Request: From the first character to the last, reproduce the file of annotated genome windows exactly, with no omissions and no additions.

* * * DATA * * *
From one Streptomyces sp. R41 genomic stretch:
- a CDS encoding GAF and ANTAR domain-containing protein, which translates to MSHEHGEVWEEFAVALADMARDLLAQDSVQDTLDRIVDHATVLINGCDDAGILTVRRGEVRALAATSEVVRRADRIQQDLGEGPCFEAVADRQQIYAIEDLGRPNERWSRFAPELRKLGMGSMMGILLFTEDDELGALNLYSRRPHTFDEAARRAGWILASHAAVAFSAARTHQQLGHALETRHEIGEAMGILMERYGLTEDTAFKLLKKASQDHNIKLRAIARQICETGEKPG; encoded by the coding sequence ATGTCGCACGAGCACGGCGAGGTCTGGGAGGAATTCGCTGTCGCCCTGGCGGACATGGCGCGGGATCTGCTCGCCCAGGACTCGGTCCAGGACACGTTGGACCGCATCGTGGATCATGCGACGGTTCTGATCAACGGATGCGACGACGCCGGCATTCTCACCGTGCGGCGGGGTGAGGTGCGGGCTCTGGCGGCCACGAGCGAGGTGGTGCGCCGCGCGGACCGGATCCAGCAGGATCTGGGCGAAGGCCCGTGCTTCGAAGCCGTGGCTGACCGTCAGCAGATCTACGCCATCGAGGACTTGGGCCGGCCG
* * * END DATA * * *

From one Streptomyces sp. R41 genomic stretch:
- a CDS encoding GAF and ANTAR domain-containing protein, which translates to MSHEHGEVWEEFAVALADMARDLLAQDSVQDTLDRIVDHATVLINGCDDAGILTVRRGEVRALAATSEVVRRADRIQQDLGEGPCFEAVADRQQIYAIEDLGRPNERWSRFAPELRKLGMGSMMGILLFTEDDELGALNLYSRRPHTFDEAARRAGWILASHAAVAFSAARTHQQLGHALETRHEIGEAMGILMERYGLTEDTAFKLLKKASQDHNIKLRAIARQICETGEKPG; encoded by the coding sequence ATGTCGCACGAGCACGGCGAGGTCTGGGAGGAATTCGCTGTCGCCCTGGCGGACATGGCGCGGGATCTGCTCGCCCAGGACTCGGTCCAGGACACGTTGGACCGCATCGTGGATCATGCGACGGTTCTGATCAACGGATGCGACGACGCCGGCATTCTCACCGTGCGGCGGGGTGAGGTGCGGGCTCTGGCGGCCACGAGCGAGGTGGTGCGCCGCGCGGACCGGATCCAGCAGGATCTGGGCGAAGGCCCGTGCTTCGAAGCCGTGGCTGACCGTCAGCAGATCTACGCCATCGAGGACTTGGGCCGGCCG